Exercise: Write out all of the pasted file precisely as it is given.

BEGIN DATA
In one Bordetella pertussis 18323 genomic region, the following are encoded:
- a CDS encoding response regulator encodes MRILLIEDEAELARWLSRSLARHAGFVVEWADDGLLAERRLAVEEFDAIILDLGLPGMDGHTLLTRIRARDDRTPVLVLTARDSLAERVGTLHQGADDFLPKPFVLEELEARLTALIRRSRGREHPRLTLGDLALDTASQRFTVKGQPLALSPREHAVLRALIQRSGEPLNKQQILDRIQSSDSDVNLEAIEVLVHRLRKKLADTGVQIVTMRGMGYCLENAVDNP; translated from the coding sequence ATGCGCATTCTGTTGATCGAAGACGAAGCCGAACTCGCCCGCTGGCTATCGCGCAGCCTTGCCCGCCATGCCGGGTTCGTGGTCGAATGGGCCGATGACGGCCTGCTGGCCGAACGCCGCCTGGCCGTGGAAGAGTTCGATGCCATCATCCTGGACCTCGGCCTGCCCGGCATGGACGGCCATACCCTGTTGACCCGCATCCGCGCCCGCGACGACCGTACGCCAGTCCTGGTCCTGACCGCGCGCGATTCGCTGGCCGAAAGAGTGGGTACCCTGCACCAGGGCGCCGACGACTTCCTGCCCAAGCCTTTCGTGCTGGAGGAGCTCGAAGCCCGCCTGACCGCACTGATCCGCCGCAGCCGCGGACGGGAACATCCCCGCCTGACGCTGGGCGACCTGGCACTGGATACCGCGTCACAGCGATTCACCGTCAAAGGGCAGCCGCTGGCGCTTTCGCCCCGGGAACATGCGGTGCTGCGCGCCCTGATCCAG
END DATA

In one Bordetella pertussis 18323 genomic region, the following are encoded:
- a CDS encoding response regulator encodes MRILLIEDEAELARWLSRSLARHAGFVVEWADDGLLAERRLAVEEFDAIILDLGLPGMDGHTLLTRIRARDDRTPVLVLTARDSLAERVGTLHQGADDFLPKPFVLEELEARLTALIRRSRGREHPRLTLGDLALDTASQRFTVKGQPLALSPREHAVLRALIQRSGEPLNKQQILDRIQSSDSDVNLEAIEVLVHRLRKKLADTGVQIVTMRGMGYCLENAVDNP; translated from the coding sequence ATGCGCATTCTGTTGATCGAAGACGAAGCCGAACTCGCCCGCTGGCTATCGCGCAGCCTTGCCCGCCATGCCGGGTTCGTGGTCGAATGGGCCGATGACGGCCTGCTGGCCGAACGCCGCCTGGCCGTGGAAGAGTTCGATGCCATCATCCTGGACCTCGGCCTGCCCGGCATGGACGGCCATACCCTGTTGACCCGCATCCGCGCCCGCGACGACCGTACGCCAGTCCTGGTCCTGACCGCGCGCGATTCGCTGGCCGAAAGAGTGGGTACCCTGCACCAGGGCGCCGACGACTTCCTGCCCAAGCCTTTCGTGCTGGAGGAGCTCGAAGCCCGCCTGACCGCACTGATCCGCCGCAGCCGCGGACGGGAACATCCCCGCCTGACGCTGGGCGACCTGGCACTGGATACCGCGTCACAGCGATTCACCGTCAAAGGGCAGCCGCTGGCGCTTTCGCCCCGGGAACATGCGGTGCTGCGCGCCCTGATCCAG